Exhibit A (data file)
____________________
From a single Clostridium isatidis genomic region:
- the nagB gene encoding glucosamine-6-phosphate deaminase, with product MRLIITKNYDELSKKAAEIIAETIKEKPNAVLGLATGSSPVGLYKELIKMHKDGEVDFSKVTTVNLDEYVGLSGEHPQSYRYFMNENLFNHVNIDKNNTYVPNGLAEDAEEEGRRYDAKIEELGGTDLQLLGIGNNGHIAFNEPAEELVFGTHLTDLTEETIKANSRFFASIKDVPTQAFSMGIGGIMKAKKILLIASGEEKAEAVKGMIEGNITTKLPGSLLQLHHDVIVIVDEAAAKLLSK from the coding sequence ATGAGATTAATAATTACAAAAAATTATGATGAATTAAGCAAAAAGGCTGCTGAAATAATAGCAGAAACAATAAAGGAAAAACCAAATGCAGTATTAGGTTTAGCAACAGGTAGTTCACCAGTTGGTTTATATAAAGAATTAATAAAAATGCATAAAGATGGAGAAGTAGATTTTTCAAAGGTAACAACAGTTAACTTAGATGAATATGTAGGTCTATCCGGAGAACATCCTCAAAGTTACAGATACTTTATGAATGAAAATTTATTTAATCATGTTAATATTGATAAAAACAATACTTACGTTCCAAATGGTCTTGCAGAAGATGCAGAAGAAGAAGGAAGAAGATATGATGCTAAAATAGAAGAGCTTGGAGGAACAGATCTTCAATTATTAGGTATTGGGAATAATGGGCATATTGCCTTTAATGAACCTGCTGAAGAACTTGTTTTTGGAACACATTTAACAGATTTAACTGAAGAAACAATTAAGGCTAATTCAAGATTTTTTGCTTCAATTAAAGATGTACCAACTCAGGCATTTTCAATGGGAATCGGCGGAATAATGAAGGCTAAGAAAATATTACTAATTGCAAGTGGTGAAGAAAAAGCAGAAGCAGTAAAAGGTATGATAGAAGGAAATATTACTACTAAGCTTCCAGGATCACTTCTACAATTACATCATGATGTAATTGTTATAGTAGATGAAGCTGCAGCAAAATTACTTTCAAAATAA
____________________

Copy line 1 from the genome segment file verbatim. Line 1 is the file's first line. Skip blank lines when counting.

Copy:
From a single Clostridium isatidis genomic region: